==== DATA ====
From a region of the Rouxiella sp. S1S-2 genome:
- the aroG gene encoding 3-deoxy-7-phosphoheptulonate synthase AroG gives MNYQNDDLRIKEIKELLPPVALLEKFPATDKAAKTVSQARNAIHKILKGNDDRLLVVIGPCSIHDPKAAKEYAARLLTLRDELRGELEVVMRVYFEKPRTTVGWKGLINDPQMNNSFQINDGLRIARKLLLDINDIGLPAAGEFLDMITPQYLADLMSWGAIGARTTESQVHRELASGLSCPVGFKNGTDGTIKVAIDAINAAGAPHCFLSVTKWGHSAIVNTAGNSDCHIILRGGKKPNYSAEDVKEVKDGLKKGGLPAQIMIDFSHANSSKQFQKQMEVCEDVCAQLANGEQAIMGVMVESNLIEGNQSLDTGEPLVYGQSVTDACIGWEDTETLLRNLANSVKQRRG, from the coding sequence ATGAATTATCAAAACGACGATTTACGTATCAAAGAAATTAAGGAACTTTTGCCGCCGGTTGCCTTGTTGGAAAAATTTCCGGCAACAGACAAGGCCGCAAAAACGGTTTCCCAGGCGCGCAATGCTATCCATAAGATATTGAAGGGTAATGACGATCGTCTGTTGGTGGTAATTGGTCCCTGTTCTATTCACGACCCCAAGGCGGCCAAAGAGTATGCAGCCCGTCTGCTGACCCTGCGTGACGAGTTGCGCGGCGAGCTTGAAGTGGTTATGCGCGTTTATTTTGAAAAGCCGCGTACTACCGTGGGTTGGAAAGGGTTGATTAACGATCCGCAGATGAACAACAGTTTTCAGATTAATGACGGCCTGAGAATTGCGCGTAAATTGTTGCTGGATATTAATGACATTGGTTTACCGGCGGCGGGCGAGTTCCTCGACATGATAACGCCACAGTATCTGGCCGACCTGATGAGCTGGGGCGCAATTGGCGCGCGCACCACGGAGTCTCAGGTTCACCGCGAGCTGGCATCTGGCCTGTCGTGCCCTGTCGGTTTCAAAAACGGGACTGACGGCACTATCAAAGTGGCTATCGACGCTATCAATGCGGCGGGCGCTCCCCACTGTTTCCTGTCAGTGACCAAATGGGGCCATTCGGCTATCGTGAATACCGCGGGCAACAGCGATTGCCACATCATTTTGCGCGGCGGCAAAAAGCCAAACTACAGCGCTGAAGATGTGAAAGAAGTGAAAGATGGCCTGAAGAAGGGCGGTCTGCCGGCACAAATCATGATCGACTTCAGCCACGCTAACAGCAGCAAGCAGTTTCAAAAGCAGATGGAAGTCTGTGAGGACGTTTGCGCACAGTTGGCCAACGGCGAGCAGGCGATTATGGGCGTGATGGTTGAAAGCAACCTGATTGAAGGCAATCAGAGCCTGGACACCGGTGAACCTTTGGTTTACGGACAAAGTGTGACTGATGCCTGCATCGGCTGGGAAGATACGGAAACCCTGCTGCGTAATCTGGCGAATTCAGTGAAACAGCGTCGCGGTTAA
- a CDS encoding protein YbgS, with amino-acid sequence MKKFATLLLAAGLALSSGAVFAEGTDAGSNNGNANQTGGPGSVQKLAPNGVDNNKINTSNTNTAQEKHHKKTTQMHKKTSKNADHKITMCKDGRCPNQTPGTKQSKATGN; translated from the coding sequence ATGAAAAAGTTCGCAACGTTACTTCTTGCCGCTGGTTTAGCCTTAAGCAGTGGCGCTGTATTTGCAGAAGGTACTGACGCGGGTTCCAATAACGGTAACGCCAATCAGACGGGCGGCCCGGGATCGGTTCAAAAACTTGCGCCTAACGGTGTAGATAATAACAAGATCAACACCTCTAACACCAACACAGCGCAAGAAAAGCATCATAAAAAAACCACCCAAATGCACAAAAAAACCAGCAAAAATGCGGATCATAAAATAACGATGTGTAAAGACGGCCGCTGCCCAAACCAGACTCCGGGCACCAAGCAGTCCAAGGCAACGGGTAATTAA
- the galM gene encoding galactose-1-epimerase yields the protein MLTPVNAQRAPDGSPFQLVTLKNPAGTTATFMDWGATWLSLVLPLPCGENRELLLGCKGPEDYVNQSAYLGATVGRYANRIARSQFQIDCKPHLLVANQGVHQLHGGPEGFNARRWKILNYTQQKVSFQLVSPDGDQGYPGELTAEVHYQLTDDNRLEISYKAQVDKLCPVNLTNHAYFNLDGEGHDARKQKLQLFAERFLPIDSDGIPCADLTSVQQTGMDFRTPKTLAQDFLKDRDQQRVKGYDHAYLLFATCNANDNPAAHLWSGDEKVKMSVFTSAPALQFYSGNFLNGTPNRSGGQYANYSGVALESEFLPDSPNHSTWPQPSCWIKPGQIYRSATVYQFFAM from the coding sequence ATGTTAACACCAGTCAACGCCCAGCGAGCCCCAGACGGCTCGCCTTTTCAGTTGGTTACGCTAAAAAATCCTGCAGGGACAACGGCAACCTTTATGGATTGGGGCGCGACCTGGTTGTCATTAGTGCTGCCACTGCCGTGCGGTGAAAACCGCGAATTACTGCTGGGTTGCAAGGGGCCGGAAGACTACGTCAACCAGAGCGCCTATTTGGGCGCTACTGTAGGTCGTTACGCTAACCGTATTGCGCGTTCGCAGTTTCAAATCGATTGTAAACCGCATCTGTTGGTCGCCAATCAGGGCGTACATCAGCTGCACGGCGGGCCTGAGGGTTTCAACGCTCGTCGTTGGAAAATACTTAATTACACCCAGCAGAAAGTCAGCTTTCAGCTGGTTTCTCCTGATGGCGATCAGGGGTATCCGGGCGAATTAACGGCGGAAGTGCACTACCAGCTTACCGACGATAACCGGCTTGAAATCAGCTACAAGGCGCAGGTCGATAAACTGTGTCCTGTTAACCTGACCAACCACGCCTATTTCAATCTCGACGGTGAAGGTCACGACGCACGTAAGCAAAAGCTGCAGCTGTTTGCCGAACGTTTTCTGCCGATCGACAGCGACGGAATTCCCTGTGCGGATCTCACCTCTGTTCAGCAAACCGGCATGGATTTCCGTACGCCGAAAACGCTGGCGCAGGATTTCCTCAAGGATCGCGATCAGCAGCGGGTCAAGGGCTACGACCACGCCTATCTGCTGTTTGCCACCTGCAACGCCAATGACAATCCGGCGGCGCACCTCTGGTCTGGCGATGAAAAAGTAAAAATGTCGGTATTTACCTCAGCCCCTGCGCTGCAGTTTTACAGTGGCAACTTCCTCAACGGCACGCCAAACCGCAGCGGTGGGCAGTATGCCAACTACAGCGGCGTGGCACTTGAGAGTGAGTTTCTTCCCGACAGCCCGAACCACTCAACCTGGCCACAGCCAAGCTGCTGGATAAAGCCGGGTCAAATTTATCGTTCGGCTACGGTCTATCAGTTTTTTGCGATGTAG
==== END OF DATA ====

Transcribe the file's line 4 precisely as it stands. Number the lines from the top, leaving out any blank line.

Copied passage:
- the galM gene encoding galactose-1-epimerase yields the protein MLTPVNAQRAPDGSPFQLVTLKNPAGTTATFMDWGATWLSLVLPLPCGENRELLLGCKGPEDYVNQSAYLGATVGRYANRIARSQFQIDCKPHLLVANQGVHQLHGGPEGFNARRWKILNYTQQKVSFQLVSPDGDQGYPGELTAEVHYQLTDDNRLEISYKAQVDKLCPVNLTNHAYFNLDGEGHDARKQKLQLFAERFLPIDSDGIPCADLTSVQQTGMDFRTPKTLAQDFLKDRDQQRVKGYDHAYLLFATCNANDNPAAHLWSGDEKVKMSVFTSAPALQFYSGNFLNGTPNRSGGQYANYSGVALESEFLPDSPNHSTWPQPSCWIKPGQIYRSATVYQFFAM from the coding sequence ATGTTAACACCAGTCAACGCCCAGCGAGCCCCAGACGGCTCGCCTTTTCAGTTGGTTACGCTAAAAAATCCTGCAGGGACAACGGCAACCTTTATGGATTGGGGCGCGACCTGGTTGTCATTAGTGCTGCCACTGCCGTGCGGTGAAAACCGCGAATTACTGCTGGGTTGCAAGGGGCCGGAAGACTACGTCAACCAGAGCGCCTATTTGGGCGCTACTGTAGGTCGTTACGCTAACCGTATTGCGCGTTCGCAGTTTCAAATCGATTGTAAACCGCATCTGTTGGTCGCCAATCAGGGCGTACATCAGCTGCACGGCGGGCCTGAGGGTTTCAACGCTCGTCGTTGGAAAATACTTAATTACACCCAGCAGAAAGTCAGCTTTCAGCTGGTTTCTCCTGATGGCGATCAGGGGTATCCGGGCGAATTAACGGCGGAAGTGCACTACCAGCTTACCGACGATAACCGGCTTGAAATCAGCTACAAGGCGCAGGTCGATAAACTGTGTCCTGTTAACCTGACCAACCACGCCTATTTCAATCTCGACGGTGAAGGTCACGACGCACGTAAGCAAAAGCTGCAGCTGTTTGCCGAACGTTTTCTGCCGATCGACAGCGACGGAATTCCCTGTGCGGATCTCACCTCTGTTCAGCAAACCGGCATGGATTTCCGTACGCCGAAAACGCTGGCGCAGGATTTCCTCAAGGATCGCGATCAGCAGCGGGTCAAGGGCTACGACCACGCCTATCTGCTGTTTGCCACCTGCAACGCCAATGACAATCCGGCGGCGCACCTCTGGTCTGGCGATGAAAAAGTAAAAATGTCGGTATTTACCTCAGCCCCTGCGCTGCAGTTTTACAGTGGCAACTTCCTCAACGGCACGCCAAACCGCAGCGGTGGGCAGTATGCCAACTACAGCGGCGTGGCACTTGAGAGTGAGTTTCTTCCCGACAGCCCGAACCACTCAACCTGGCCACAGCCAAGCTGCTGGATAAAGCCGGGTCAAATTTATCGTTCGGCTACGGTCTATCAGTTTTTTGCGATGTAG